However, if the strategy is sound, overexposure might not necessarily be a bad thing. Ashish Patil, VP, Yash Raj Films, suggests, “There are content pieces that add value if you make the right choices in creating a more interesting personality outside of the films that you do.”
Hitesh Gossain, founder, Onspon.com, raises concerns that while celebrities are signed on enthusiastically, they are not utilised to their full potential. “Quite unlike the US where the contracts are for three-five years, we in India usually have one year contracts. That’s the challenge. Brand managers are not thinking strategically enough. There are some brands in India that have longer contracts. But overall, the thought process is short-term.”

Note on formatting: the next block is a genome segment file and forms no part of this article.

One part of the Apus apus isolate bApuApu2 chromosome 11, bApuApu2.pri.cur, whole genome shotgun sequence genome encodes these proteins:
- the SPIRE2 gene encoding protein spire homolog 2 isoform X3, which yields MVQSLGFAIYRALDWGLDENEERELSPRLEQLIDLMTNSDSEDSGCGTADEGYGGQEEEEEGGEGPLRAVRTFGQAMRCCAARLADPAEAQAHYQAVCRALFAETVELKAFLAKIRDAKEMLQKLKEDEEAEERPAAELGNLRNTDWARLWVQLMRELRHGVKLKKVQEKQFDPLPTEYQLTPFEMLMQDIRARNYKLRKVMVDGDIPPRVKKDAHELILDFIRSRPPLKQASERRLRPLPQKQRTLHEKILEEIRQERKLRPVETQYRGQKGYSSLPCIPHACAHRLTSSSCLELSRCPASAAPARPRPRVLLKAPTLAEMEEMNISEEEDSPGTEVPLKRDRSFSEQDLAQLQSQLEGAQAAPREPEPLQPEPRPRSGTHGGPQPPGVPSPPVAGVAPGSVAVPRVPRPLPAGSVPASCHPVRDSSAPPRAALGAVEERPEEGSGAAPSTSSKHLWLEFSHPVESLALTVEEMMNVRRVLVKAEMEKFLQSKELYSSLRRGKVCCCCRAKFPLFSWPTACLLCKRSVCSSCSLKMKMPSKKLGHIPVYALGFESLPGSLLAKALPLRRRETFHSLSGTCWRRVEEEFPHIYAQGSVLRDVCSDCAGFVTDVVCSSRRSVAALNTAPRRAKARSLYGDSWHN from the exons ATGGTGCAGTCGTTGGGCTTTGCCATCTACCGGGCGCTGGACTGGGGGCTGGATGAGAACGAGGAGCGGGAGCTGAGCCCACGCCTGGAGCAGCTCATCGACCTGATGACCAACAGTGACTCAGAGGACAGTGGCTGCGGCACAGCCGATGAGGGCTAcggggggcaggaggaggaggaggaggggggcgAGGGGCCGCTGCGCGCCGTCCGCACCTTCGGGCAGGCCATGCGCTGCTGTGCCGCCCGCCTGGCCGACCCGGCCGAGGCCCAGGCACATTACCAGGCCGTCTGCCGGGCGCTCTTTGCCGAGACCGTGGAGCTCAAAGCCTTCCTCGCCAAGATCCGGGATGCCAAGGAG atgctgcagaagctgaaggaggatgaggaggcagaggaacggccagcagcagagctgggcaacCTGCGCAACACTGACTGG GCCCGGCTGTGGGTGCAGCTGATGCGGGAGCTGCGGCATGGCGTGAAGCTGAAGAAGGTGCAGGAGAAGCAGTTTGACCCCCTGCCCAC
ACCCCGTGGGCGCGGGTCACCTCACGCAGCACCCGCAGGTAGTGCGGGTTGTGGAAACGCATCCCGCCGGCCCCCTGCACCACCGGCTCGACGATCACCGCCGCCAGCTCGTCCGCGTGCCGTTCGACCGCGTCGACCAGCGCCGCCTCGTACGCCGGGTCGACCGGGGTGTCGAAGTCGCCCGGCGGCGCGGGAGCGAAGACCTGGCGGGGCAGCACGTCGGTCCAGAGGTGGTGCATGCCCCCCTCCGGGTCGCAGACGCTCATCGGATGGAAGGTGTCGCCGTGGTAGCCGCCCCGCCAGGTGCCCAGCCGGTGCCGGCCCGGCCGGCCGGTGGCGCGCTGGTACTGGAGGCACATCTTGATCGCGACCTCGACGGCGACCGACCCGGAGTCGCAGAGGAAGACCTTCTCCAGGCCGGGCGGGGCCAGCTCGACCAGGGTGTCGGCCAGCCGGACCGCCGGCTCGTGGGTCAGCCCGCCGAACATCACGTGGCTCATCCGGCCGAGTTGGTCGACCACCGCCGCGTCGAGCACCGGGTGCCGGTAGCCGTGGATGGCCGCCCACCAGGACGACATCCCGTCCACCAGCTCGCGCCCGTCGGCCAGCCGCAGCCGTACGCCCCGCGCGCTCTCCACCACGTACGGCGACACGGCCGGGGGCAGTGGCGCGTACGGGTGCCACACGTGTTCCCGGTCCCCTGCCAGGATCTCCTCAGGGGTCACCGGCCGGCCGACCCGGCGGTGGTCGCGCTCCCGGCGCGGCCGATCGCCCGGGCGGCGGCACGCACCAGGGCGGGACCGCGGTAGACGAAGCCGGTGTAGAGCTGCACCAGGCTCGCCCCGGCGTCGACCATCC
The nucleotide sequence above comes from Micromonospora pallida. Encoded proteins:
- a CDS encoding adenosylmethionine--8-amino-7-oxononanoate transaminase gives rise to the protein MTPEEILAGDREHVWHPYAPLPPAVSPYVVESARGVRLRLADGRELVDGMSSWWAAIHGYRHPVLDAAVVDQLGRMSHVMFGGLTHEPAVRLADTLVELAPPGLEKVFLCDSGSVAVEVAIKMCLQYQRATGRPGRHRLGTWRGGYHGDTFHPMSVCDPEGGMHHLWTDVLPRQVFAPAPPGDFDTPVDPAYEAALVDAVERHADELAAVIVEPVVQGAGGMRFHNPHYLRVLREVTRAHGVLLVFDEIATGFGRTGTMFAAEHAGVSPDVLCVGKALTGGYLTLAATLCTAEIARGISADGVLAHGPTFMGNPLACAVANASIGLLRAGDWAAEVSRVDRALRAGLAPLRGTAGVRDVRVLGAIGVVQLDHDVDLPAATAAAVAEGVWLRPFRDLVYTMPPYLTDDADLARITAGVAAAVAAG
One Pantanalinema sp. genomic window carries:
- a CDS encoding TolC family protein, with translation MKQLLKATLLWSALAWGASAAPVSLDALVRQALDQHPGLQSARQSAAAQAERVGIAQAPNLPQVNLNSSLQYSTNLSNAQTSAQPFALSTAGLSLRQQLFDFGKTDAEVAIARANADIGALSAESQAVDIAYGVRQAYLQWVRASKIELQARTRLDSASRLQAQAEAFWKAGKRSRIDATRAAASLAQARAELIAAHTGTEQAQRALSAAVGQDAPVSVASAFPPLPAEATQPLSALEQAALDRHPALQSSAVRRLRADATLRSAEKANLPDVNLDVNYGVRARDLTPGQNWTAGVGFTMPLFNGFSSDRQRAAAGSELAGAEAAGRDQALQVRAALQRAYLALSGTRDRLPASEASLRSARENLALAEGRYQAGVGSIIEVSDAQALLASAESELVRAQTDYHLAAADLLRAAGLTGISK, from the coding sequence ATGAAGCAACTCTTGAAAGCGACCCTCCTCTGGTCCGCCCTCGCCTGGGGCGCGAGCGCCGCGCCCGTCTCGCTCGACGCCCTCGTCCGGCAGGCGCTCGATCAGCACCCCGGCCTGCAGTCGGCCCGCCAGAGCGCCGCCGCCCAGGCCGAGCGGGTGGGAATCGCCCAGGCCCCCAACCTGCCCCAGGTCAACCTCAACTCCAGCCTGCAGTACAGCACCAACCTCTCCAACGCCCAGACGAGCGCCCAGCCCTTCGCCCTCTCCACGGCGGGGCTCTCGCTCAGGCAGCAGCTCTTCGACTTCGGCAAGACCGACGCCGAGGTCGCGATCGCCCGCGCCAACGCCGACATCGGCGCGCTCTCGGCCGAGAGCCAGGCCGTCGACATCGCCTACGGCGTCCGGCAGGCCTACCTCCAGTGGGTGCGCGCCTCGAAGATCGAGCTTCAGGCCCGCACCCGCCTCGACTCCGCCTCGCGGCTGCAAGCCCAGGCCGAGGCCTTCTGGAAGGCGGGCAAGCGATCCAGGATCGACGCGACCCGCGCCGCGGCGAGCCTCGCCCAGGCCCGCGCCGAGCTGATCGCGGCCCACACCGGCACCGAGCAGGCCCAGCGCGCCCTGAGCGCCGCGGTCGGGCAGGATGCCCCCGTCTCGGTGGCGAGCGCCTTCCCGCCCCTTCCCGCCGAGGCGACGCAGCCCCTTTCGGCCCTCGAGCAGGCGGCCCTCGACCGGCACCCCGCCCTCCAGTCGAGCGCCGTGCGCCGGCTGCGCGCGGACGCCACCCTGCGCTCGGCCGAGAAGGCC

For an A-category star the fee can range from R40 lakh to R4-5 crore per day. The Aamirs and Salmans would obviously start from the higher side. For a reasonably big celebrity like Singh, the value comes between R80 lakh to R1-1.5 crore per day.
Indranil Das Blah, COO, CAA KWAN notes that overexposure shouldn’t be treated as a deal breaker while deciding upon a celebrity. “There are ways to deal with it. Either you endorse a select number of brands or you sign on for more brands but portray widely different characters in those campaigns. Either way, you differentiate,” he says.
The hurdle then is not how often we see the oft-repeated celebrities, but how the brand recall factor comes in. Therein lies the trick.